One woman told Human Rights Watch that she and four other women were taken to a hut, slashed with knives, and sexually assaulted. The soldiers then set the hut on fire. She is the only one to escape alive. Another woman who was raped still has injuries from the machete attack and beatings that accompanied the rape, and said she also barely managed to escape from a burning house.
One man told Human Rights Watch that he witnessed an army soldier rape three women in Maung Nu village. Two other woman from the same village told Human Rights Watch that soldiers stripped them and several other women who were hiding from the military naked and that they were “touched everywhere.”
Persecution is recognized as among the offenses that can constitute a crime against humanity. The ICC statute defines persecution as “the intentional and severe deprivation of fundamental rights contrary to international law by reason of the identity of the group or collectivity.” The crime of persecution consists of an act or omission that 1) entails actual discrimination and denies a fundamental human right, and 2) was carried out deliberately with the intention of discriminating on one of the recognized grounds. These include for political, national, ethnic, and religious reasons. Persecutory acts have been found to include murder, sexual assault, beatings, destruction of livelihood, and deportation and forced transfer, among others.
Acts of violence, restrictions on fundamental rights, and other discriminatory actions – such as depriving members of the population access to their livelihoods or to food – might be considered acts of persecution that amount to crimes against humanity.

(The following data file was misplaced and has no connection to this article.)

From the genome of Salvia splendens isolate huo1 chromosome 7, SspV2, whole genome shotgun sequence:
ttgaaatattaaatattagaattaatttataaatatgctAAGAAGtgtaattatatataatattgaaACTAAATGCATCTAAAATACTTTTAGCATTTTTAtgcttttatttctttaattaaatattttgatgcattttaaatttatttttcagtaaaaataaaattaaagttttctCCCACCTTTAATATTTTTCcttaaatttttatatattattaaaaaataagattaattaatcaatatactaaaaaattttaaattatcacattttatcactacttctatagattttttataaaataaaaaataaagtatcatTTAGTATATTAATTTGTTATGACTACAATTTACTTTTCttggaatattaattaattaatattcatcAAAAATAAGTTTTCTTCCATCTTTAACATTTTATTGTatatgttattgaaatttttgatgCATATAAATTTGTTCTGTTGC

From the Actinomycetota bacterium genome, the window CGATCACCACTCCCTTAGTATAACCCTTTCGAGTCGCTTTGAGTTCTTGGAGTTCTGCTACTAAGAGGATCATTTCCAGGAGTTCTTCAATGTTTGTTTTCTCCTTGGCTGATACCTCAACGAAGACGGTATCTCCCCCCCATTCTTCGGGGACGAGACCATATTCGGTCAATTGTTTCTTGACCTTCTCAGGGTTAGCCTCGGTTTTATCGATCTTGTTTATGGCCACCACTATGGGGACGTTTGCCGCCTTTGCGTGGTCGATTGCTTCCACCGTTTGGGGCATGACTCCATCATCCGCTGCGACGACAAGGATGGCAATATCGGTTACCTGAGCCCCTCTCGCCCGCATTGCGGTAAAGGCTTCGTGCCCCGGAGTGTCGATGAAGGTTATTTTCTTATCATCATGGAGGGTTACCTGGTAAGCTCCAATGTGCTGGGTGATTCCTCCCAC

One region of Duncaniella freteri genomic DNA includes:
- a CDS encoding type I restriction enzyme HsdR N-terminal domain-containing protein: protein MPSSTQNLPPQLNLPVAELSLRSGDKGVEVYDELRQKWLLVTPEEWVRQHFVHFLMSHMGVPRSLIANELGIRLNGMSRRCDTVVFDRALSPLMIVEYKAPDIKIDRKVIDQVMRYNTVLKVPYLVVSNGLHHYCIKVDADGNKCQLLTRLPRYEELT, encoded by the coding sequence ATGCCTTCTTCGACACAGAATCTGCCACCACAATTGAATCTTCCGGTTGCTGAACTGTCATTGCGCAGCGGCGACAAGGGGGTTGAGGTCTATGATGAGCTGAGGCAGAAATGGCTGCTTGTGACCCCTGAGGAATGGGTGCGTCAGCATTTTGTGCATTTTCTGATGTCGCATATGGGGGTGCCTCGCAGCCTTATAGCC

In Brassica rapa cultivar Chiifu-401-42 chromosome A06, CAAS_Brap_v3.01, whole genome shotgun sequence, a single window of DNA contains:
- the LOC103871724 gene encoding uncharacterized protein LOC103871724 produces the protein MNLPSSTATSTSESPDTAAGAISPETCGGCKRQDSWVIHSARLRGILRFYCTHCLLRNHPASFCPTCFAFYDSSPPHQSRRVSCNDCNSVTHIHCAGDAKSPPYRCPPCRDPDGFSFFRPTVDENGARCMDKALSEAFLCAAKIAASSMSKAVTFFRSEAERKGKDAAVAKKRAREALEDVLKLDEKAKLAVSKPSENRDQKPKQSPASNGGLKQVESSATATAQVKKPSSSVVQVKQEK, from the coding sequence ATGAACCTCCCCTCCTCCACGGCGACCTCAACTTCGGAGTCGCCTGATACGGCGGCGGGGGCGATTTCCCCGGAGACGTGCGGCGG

Evidence of government intent to commit the crime of persecution against the Rohingya can be found in both the actions and inaction of state security forces, combined with the longtime discriminatory state practices against them, such as restrictions on freedom of movement, marriage, childbirth, education, and employment.
For decades, the Burmese government has considered the Rohingya, most of whom live in northern Rakhine State, to be foreign nationals from Bangladesh. Just over one million Rohingya lived in Burma before August 2017, and they make up a large portion of the country’s relatively small Muslim population. The Rohingya have long faced systematic discrimination in Burma based on their exclusion from citizenship under the 1982 Citizenship Law. As a result, the Rohingya are one of the largest stateless populations in the world.
Since the Rohingya lack citizenship, Burmese police, border guards, and local officials systematically subject them to numerous rights-abusing restrictions. Government laws, policies, and practices prevent Rohingya from freedom of movement to leave their villages; restrict their right to livelihoods; interfere with their privacy rights to marry and have children; and obstruct them from access to basic health services and education.
Official restrictions and recurrent military operations against Rohingya communities have left the Rohingya highly dependent on food and other aid distributed by United Nations agencies and humanitarian aid organizations.
Hostility against aid agencies has grown following government accusations that international aid workers supported the Rohingya militants because some high-energy biscuits distributed by the World Food Program were found in an alleged militant camp in July 2017. Some supply warehouses of international aid groups were reported looted in September, while national and international staff of the UN and international aid organizations have faced intimidation, according to the European Commission’s Directorate-General for European Civil Protection and Humanitarian Aid Operations.